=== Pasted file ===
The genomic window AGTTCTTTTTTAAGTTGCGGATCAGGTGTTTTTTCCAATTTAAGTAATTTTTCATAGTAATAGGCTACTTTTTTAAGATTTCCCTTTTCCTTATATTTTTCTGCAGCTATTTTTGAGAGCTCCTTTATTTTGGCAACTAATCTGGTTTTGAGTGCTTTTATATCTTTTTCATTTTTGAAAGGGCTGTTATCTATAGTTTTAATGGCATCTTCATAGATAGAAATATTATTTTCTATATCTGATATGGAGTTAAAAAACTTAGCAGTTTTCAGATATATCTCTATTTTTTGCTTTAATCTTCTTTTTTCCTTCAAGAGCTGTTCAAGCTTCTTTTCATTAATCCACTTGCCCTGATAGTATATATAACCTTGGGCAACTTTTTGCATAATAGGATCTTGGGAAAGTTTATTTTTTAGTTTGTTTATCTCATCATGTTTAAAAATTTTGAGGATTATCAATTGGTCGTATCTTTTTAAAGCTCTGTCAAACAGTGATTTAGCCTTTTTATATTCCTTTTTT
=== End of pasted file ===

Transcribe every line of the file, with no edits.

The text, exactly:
The genomic window AGTTCTTTTTTAAGTTGCGGATCAGGTGTTTTTTCCAATTTAAGTAATTTTTCATAGTAATAGGCTACTTTTTTAAGATTTCCCTTTTCCTTATATTTTTCTGCAGCTATTTTTGAGAGCTCCTTTATTTTGGCAACTAATCTGGTTTTGAGTGCTTTTATATCTTTTTCATTTTTGAAAGGGCTGTTATCTATAGTTTTAATGGCATCTTCATAGATAGAAATATTATTTTCTATATCTGATATGGAGTTAAAAAACTTAGCAGTTTTCAGATATATCTCTATTTTTTGCTTTAATCTTCTTTTTTCCTTCAAGAGCTGTTCAAGCTTCTTTTCATTAATCCACTTGCCCTGATAGTATATATAACCTTGGGCAACTTTTTGCATAATAGGATCTTGGGAAAGTTTATTTTTTAGTTTGTTTATCTCATCATGTTTAAAAATTTTGAGGATTATCAATTGGTCGTATCTTTTTAAAGCTCTGTCAAACAGTGATTTAGCCTTTTTATATTCCTTTTTT